1800- Laplace and Herschel are honored for teaching that gravitation built up the system which it still controls; that our universe is but a minor nebula, our sun but a minor star, our earth a mere atom of matter, our race only one of myriad races peopling an infinity of worlds.closing years of the eighteenth century- Laplace took up the nebular hypothesis of cosmogony, to which we have just referred, and gave it definite proportions; in fact, made it so thoroughly his own that posterity will always link it with his name.
January 1, 1801- Italian astronomer, Piazzi, observed an apparent star of about the eighth magnitude (hence, of course, quite invisible to the unaided eye), which later on was seen to have moved, and was thus shown to be vastly nearer the earth than any true star.the very next year- Dr. Olbers, the wonderful physician astronomer of Bremen, while following up the course of Ceres, happened on another tiny moving star, similarly located, which soon revealed itself as planetary.
1804- The explosion theory was supported by the discovery of another asteroid, by Harding, of Lilienthal1845 - a Prussian amateur astronomer named Hencke found another asteroid, after long searching, and opened a new epoch of discovery.
1840- general predication of a trans-Uranian planet was made by Bessel, the great Konigsberg astronomer; the analysis that revealed its exact location was undertaken, half a decade later, by two independent workers--John Couch Adams, just graduated senior wrangler at Cambridge, England, and U. J. J. Leverrier, the leading French mathematician of his generation.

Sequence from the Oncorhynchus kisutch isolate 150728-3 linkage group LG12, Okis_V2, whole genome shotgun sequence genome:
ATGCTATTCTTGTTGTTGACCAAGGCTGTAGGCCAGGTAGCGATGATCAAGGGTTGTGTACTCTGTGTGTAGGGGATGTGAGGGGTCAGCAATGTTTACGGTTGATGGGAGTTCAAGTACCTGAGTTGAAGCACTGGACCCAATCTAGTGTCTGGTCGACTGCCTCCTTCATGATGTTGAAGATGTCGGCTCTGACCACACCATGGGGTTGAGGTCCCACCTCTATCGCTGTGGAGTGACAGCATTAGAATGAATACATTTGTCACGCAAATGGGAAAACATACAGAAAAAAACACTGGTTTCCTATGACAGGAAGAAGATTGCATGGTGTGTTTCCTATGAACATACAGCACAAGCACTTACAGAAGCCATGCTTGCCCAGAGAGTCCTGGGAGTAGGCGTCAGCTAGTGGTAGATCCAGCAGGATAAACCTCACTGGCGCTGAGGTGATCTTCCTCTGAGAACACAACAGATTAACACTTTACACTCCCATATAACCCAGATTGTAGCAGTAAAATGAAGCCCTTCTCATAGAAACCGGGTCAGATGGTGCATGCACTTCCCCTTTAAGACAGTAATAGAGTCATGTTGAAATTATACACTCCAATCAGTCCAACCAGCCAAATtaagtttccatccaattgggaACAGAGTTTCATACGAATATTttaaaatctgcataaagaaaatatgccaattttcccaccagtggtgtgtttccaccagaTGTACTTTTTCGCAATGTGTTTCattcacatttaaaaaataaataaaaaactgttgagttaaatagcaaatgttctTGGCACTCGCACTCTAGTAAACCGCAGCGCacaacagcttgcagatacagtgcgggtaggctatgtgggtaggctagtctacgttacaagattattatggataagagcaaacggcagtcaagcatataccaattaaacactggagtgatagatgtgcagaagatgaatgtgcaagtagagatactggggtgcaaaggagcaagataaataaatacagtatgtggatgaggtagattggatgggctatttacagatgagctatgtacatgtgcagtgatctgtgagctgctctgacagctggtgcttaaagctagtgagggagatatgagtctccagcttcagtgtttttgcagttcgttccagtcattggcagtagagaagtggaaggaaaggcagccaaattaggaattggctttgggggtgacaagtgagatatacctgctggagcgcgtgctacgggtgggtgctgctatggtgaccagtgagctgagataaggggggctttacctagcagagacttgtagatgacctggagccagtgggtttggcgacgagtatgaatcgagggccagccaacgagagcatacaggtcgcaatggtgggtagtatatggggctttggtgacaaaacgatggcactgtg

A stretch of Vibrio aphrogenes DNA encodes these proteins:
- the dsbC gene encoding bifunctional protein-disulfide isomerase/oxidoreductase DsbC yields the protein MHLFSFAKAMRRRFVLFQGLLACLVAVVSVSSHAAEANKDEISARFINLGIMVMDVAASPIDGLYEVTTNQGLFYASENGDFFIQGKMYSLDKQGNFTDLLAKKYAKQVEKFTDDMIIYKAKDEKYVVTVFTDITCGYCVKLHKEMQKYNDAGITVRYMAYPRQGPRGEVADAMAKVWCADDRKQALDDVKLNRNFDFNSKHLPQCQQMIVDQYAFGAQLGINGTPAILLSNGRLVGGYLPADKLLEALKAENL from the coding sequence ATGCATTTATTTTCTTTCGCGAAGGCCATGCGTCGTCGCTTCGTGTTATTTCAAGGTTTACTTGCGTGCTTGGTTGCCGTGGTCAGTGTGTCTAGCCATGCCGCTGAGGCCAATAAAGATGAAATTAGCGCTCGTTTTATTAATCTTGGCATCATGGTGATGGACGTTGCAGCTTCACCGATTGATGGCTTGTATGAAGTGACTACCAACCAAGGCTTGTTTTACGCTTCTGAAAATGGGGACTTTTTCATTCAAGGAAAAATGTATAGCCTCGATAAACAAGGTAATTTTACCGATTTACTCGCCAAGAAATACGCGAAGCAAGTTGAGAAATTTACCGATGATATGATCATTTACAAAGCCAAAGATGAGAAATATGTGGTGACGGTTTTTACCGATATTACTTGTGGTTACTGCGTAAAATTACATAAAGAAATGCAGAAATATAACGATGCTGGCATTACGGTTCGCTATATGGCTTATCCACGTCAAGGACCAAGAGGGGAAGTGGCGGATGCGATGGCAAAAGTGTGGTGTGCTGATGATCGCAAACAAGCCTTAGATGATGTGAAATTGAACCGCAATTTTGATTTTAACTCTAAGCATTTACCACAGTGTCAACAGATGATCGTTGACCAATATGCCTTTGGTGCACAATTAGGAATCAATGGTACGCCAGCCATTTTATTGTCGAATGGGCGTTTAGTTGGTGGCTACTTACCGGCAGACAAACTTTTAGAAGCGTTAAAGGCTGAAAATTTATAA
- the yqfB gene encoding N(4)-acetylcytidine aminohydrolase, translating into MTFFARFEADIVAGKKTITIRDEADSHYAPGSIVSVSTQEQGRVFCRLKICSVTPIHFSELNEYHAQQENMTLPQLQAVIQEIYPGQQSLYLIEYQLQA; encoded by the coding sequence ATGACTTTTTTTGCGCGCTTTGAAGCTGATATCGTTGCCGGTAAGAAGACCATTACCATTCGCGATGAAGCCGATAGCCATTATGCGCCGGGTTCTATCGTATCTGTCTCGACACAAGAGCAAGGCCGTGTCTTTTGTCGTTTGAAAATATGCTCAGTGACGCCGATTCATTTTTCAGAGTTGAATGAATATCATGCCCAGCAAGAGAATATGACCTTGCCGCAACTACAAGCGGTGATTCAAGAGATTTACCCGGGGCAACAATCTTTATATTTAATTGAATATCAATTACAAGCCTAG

September 23, 1846- Dr. Galle turned his telescope to the indicated region, and there, within a single degree of the suggested spot, he saw a seeming star, invisible to the unaided eye, which proved to be the long- sought planet, henceforth to be known as Neptune.
1850 - The discovery of the inner or crape ring of Saturn, made simultaneously by William C. Bond, at the Harvard observatory, in America, and the Rev. W. R. Dawes in England1851 - Professor Peirce, of Harvard, showed the untenability of this conclusion, proving that were the rings such as Laplace thought them they must fall of their own weight.
1853 - Professor Adams of Neptunian fame, with whom complex analyses were a pastime, reviewed Laplaces calculation, and discovered an error which, when corrected, left about half the moons acceleration unaccounted for.1879- Professor G. H. Darwin showed that tidal friction, in retarding the earth, must also push the moon out from the parent planet on a spiral orbit.